Project Interview: The Coordinating Action Systems Medicine (CASyM)

The Coordinating Action Systems Medicine (CASyM) is funded under the FP7 program of the European Commission for a project duration of November 2012 – October 2016.

What are general and long term goals of the project?

CASyM will assess the basis for a European Systems Medicine paradigm and will assist the medical community in creating the foundation for a new perspective by focusing on an approach based on personalized, predictive, preventive and participatory (4P medicine).

Please state a few more specific objectives of the project.

  • Engagement and integration of all relevant stakeholders (join CASyM)
  • Identification of areas where a systems approach will address clinical questions and solve clinical problems
  • Development of multidisciplinary training concepts for the next generation of medical doctors and scientists
  • Assessment of methodological and technological challenges
  • Strengthening innovation activities
  • Analysis of instruments for the implementation of research programs
  • Creating and shaping a sustainable European community of Systems Medicine

Describe the methodology, approach and technologies used.

Broad and cross-disciplinary consultation of experts from all relevant fields. Focused conferences and workshops with guided round table discussion anylysing state-of-the-art topics of Systems Medicine.

How is the project progressing, any results you wish to highlight?

After a two year cross-disciplinary consultation process CASyM published its European implementation strategy (roadmap) for Systems Medicine in November 2014. This roadmap is the result of a broad stakeholder consultation and reviewing process across many disciplines that included clinicians, scientists, funding bodies, Industry/SME as well as regulators and patient organizations with the aim to draft the first strategic implementation plan for a European Systems Medicine. The roadmap identifies four core priority actions and asserts that (i) investment in proof of concept and demonstrator projects is needed to help to precipitate a paradigm shift in the way medicine is practiced. This shift will be supported by (ii) a strong Systems Medicine community, (iii) new multidisciplinary training programmes and (iv) the development of new European-wide practices in clinical data access, sharing and standardisation. These actions are outlined along with ten cross-cutting key areas and specific recommendations over a period of two, five and ten years.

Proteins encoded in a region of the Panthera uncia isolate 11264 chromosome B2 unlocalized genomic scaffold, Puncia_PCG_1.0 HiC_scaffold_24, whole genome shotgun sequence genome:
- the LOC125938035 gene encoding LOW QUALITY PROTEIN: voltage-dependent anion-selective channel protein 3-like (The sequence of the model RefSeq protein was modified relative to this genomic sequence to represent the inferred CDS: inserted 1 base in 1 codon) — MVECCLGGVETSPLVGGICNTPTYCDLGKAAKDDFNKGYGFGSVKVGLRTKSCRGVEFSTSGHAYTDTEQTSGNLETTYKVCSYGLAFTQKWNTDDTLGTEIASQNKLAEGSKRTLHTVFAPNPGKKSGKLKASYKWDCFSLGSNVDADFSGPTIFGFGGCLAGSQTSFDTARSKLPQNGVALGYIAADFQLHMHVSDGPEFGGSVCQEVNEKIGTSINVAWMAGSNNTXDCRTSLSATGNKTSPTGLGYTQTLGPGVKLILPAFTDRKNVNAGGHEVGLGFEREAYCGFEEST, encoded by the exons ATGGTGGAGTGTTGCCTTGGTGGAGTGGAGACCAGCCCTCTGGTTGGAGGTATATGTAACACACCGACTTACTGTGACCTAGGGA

CASyM is not a standalone project and seeks to incorporate and complement the numerous systems initiatives across Europe. By definition, CASyM will be an open network, fostering integration, networking and open communication among all relevant stakeholders and communities. The development of this framework should overcome competitive barriers and produce a European road map for Systems Medicine as concerted project result. CASyM will be the European umbrella concept for Systems Medicine.


Marc Kirschner
Project Management Jülich (PtJ)
Forschungszentrum Jülich GmbH
52425 Jülich, Germany
Phone: +49 2461 61 6863